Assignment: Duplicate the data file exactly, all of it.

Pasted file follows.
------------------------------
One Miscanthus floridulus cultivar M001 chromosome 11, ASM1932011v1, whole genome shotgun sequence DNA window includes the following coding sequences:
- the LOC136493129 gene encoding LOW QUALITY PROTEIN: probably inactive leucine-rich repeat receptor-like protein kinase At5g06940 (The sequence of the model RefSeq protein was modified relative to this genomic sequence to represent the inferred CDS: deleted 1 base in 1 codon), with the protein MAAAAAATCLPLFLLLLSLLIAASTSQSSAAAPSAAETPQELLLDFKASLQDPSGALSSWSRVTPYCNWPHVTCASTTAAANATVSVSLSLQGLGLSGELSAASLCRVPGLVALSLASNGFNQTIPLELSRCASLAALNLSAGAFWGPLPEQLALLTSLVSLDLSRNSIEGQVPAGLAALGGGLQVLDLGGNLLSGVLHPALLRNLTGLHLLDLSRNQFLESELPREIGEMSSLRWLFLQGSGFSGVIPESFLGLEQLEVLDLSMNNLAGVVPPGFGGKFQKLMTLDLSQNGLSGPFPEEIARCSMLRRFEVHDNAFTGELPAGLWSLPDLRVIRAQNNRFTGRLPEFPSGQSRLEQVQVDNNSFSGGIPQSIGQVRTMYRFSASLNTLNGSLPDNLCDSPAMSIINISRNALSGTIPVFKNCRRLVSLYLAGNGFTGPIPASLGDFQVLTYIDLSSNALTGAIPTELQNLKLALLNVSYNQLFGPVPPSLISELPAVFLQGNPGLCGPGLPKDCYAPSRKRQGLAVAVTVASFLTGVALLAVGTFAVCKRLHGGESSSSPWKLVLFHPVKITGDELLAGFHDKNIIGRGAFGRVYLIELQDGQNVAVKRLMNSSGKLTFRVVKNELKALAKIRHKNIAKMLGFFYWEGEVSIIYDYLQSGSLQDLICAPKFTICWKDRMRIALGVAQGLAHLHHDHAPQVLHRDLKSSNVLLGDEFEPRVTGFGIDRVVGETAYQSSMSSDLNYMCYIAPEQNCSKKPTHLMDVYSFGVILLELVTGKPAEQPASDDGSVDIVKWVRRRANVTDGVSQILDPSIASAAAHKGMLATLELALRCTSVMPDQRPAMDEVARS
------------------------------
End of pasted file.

One Miscanthus floridulus cultivar M001 chromosome 11, ASM1932011v1, whole genome shotgun sequence DNA window includes the following coding sequences:
- the LOC136493129 gene encoding LOW QUALITY PROTEIN: probably inactive leucine-rich repeat receptor-like protein kinase At5g06940 (The sequence of the model RefSeq protein was modified relative to this genomic sequence to represent the inferred CDS: deleted 1 base in 1 codon), with the protein MAAAAAATCLPLFLLLLSLLIAASTSQSSAAAPSAAETPQELLLDFKASLQDPSGALSSWSRVTPYCNWPHVTCASTTAAANATVSVSLSLQGLGLSGELSAASLCRVPGLVALSLASNGFNQTIPLELSRCASLAALNLSAGAFWGPLPEQLALLTSLVSLDLSRNSIEGQVPAGLAALGGGLQVLDLGGNLLSGVLHPALLRNLTGLHLLDLSRNQFLESELPREIGEMSSLRWLFLQGSGFSGVIPESFLGLEQLEVLDLSMNNLAGVVPPGFGGKFQKLMTLDLSQNGLSGPFPEEIARCSMLRRFEVHDNAFTGELPAGLWSLPDLRVIRAQNNRFTGRLPEFPSGQSRLEQVQVDNNSFSGGIPQSIGQVRTMYRFSASLNTLNGSLPDNLCDSPAMSIINISRNALSGTIPVFKNCRRLVSLYLAGNGFTGPIPASLGDFQVLTYIDLSSNALTGAIPTELQNLKLALLNVSYNQLFGPVPPSLISELPAVFLQGNPGLCGPGLPKDCYAPSRKRQGLAVAVTVASFLTGVALLAVGTFAVCKRLHGGESSSSPWKLVLFHPVKITGDELLAGFHDKNIIGRGAFGRVYLIELQDGQNVAVKRLMNSSGKLTFRVVKNELKALAKIRHKNIAKMLGFFYWEGEVSIIYDYLQSGSLQDLICAPKFTICWKDRMRIALGVAQGLAHLHHDHAPQVLHRDLKSSNVLLGDEFEPRVTGFGIDRVVGETAYQSSMSSDLNYMCYIAPEQNCSKKPTHLMDVYSFGVILLELVTGKPAEQPASDDGSVDIVKWVRRRANVTDGVSQILDPSIASAAAHKGMLATLELALRCTSVMPDQRPAMDEVARS